A Breathless Flood:
Amie Whittemore's Glass Harvest | Dorothy Chan

Glass Harvest by Amie Whittemore
Autumn House Press, 2016 (78 pages)
ISBN: 978-1-938769-16-0

Amie Whittemore's debut poetry collection, Glass Harvest, is filled with this essence of "deluge," from a literal deluge one thinks of when building a metaphorical ark in "Dream of the Ark" to a flood of passion one feels when leaning in for a lover's kiss in "Blackberry Season," "Charlottesville, 7 a.m.," and countless other poems. Whittemore's aesthetic is ecological—she looks into the relationships between people and the nature surrounding them. For instance, in her opening piece, "Aphorisms," she creates beautiful metaphors connecting growth in a person to natural gain: "If you can admit your own narrowness,/you're onto permission and cardamom./If you dust off your brave pants, you'll

manage/mudslides, samba, dodge and weave./The smallest voice is the truest;/wear those ears that turn like planets." I enjoy how Whittemore equates these metaphors to "aphorisms." By doing so, she is not only challenging her reader to seek out these truths, but also wants to change their mindsets to become more ecologically minded. Yet, besides this erotic-ecological backdrop, Whittemore's book is filled with other forms of passion and love: a woman who desires other women, a speaker who pays homage to her grandmother and who tries to continue this lineage with a letter to her future granddaughter, and above all, a voice that finds the erotic in the intellectual.

This "erotic in the intellectual" is inherent in "Blackberry Season," one of Whittemore's standout poems. Whittemore's playfulness in language is brilliant: "We toss blackberries at each other's mouths/as if they are tiny grenades—". This playfulness is also sensual: "The tilt of your chin/makes me think you mean red velvet cake/when your beer and berry breath leans/in for a kiss. Not once have you asked/to touch the eggs, though they are smooth/as the word yes, heavy as no." Here, the "intellectual" includes an analysis of language—while "yes" is smooth, "no" is heavy-and with this, Whittemore has gained another aphorism. This is then balanced with the visceral and even tragic: "Blackberry seeds/turn our tongues to sandpaper and my skirt/thrown across the floor looks like a lake/where a child has drowned." By including a poem about blackberries, Whittemore inserts herself into a "poets writing about blackberries" tradition that ranges from Sylvia Plath ("Blackberrying") to Robert Hass ("Meditation at Lagunitas").

The lines, "Your set to work,/turning our bodies into jam" in "Blackberry Season" is comparable to "My mind's oatmeal again" in "Crush." In "Crush," Whittemore utilizes the short lines to her benefit in order to create a tension and release of sensuality: "rose petals clamping my throat,/the end of this sentence not resulting/in your body pressed against me,/so I'll abandon it for—". The em dash after "so I'll abandon it for—" is brilliant—it allows for the moment of breathless hesitation after one body touches the other.

Whittemore's poems also play into female sexuality. For instance, in "Charlottesville, 7 a.m.," the speaker juxtaposes the image of her husband speaker with the synesthesia of a woman's lips: "The woman's lips—soft and tough as a fox's padded foot./It arrives now, bloodstain on a gray hood./It tests the earth like morning." These are the last three lines of the poem, making it both resonant and clear that the speaker is yearning for the female stranger rather than her husband. The way the speaker reminisces about the woman's lips is telling. Though the woman's lips are soft, their effect is like "bloodstain" which "tests the earth like morning" when the speaker is back with her husband. For this reason, the ending line becomes all the more haunting.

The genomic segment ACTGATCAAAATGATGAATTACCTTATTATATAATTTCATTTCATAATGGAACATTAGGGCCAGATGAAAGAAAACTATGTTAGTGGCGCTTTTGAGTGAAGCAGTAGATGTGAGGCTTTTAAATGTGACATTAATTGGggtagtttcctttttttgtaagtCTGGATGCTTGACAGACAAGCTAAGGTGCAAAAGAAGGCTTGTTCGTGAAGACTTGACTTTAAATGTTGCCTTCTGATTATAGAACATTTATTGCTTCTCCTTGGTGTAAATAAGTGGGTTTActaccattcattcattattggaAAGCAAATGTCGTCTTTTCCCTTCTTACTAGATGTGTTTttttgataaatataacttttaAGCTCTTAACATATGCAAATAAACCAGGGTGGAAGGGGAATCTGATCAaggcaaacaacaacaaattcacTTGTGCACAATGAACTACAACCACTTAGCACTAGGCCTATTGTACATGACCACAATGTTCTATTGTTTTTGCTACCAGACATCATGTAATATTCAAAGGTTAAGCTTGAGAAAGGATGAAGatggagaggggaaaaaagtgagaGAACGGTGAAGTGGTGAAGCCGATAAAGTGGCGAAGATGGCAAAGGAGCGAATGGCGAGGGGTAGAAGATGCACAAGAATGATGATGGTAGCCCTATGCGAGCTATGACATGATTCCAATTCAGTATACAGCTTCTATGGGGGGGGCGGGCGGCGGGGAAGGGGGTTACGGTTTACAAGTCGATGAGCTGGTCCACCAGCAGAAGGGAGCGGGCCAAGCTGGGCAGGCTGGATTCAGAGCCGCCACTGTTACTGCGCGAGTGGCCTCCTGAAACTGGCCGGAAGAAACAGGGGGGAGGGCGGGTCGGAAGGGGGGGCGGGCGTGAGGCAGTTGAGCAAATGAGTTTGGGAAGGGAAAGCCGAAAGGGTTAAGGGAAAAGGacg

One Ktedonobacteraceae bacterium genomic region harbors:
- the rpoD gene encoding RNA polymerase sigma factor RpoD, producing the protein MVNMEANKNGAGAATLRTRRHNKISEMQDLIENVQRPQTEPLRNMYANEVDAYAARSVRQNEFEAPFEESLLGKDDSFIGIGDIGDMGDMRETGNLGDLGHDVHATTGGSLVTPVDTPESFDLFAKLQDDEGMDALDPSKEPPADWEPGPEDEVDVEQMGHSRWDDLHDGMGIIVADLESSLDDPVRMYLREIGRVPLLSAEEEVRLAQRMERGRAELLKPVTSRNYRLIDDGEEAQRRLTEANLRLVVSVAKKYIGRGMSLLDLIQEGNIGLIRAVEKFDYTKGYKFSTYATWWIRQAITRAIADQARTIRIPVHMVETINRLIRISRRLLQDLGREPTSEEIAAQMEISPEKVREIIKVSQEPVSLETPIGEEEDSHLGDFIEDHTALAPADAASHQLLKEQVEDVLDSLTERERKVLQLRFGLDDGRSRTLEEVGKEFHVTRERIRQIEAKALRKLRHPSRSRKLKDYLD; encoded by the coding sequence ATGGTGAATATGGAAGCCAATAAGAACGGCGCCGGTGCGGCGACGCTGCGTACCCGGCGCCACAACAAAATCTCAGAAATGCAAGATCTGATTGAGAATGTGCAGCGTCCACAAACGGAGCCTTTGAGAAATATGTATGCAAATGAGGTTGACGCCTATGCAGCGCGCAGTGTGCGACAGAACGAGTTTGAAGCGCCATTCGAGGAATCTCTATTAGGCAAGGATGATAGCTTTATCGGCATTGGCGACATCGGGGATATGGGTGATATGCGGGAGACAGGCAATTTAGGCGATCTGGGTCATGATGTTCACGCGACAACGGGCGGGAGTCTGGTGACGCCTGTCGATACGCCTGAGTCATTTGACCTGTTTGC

As much as Whittemore pervades her collection with sensuality, she also juggles with lineage and family history. I love Whittemore's wordplay of "widow" and "window" in "Two Windows." Above all, poems like "Two Widows," "First Visitation," and "Second Visitation" pay beautiful homage to her grandmother. The poet not only continues this lineage with "To My Future Granddaughter," but she also rewrites this lineage. She, the poet, takes control of this history: "You're afraid that's all./It's stupid we're built this way—". Colloquial asides such as this really ground the poet's point-of-view with the reader's. With this, Whittemore is telling both her granddaughter and the audience that we're all "afraid," but that's why we have each other to reveal our deepest secrets to. Whittemore has revealed some deep secrets, yet she still ends on a lighter note, which brings the reader in even more. "Switchgrass" balances this lightness with again, the intellectual: "Though it intimates intellectual laziness,/as well as, perhaps, perversion, I'm a little hot/for your Wikipedia entry." Whittemore has rolled intellect, eroticism, secrets, and even perversion into another bold statement, leaving us craving more of her secrets in this "glass harvest."

Dorothy Chan was a 2014 finalist for the Ruth Lilly and Dorothy Sargent Rosenberg Poetry Fellowship and a 2016 semi-finalist for The Word Works' Washington Prize. Her work has appeared or is forthcoming in Blackbird, Plume, Spillway, Little Patuxent Review, Dialogist, and The McNeese Review. Her poetry has been nominated for a Pushcart. She is the Assistant Editor of The Southeast Review.

Boxcar Poetry Review - ISSN 1931-1761